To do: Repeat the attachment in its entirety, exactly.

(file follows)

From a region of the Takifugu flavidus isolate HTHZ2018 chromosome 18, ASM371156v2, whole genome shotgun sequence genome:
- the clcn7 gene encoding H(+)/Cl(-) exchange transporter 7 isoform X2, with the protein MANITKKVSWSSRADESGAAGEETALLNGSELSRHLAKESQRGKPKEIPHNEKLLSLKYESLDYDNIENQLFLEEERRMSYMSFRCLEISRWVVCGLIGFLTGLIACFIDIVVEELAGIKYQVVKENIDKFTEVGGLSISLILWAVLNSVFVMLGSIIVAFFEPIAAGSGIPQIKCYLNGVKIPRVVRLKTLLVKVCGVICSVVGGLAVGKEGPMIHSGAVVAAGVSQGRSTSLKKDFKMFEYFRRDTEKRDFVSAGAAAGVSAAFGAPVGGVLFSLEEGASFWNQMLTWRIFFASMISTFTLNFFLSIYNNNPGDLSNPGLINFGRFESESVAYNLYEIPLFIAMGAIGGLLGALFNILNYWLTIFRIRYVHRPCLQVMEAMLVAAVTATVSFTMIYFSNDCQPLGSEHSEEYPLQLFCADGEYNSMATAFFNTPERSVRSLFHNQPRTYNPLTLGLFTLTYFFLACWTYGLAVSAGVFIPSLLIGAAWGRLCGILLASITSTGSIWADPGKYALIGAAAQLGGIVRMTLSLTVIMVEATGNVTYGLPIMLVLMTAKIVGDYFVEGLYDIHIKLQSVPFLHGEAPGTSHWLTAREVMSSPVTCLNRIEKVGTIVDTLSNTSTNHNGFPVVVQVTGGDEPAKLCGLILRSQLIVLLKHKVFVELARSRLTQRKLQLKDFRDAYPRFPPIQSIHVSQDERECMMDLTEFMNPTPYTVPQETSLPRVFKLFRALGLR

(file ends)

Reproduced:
From a region of the Takifugu flavidus isolate HTHZ2018 chromosome 18, ASM371156v2, whole genome shotgun sequence genome:
- the clcn7 gene encoding H(+)/Cl(-) exchange transporter 7 isoform X2, with the protein MANITKKVSWSSRADESGAAGEETALLNGSELSRHLAKESQRGKPKEIPHNEKLLSLKYESLDYDNIENQLFLEEERRMSYMSFRCLEISRWVVCGLIGFLTGLIACFIDIVVEELAGIKYQVVKENIDKFTEVGGLSISLILWAVLNSVFVMLGSIIVAFFEPIAAGSGIPQIKCYLNGVKIPRVVRLKTLLVKVCGVICSVVGGLAVGKEGPMIHSGAVVAAGVSQGRSTSLKKDFKMFEYFRRDTEKRDFVSAGAAAGVSAAFGAPVGGVLFSLEEGASFWNQMLTWRIFFASMISTFTLNFFLSIYNNNPGDLSNPGLINFGRFESESVAYNLYEIPLFIAMGAIGGLLGALFNILNYWLTIFRIRYVHRPCLQVMEAMLVAAVTATVSFTMIYFSNDCQPLGSEHSEEYPLQLFCADGEYNSMATAFFNTPERSVRSLFHNQPRTYNPLTLGLFTLTYFFLACWTYGLAVSAGVFIPSLLIGAAWGRLCGILLASITSTGSIWADPGKYALIGAAAQLGGIVRMTLSLTVIMVEATGNVTYGLPIMLVLMTAKIVGDYFVEGLYDIHIKLQSVPFLHGEAPGTSHWLTAREVMSSPVTCLNRIEKVGTIVDTLSNTSTNHNGFPVVVQVTGGDEPAKLCGLILRSQLIVLLKHKVFVELARSRLTQRKLQLKDFRDAYPRFPPIQSIHVSQDERECMMDLTEFMNPTPYTVPQETSLPRVFKLFRALGLR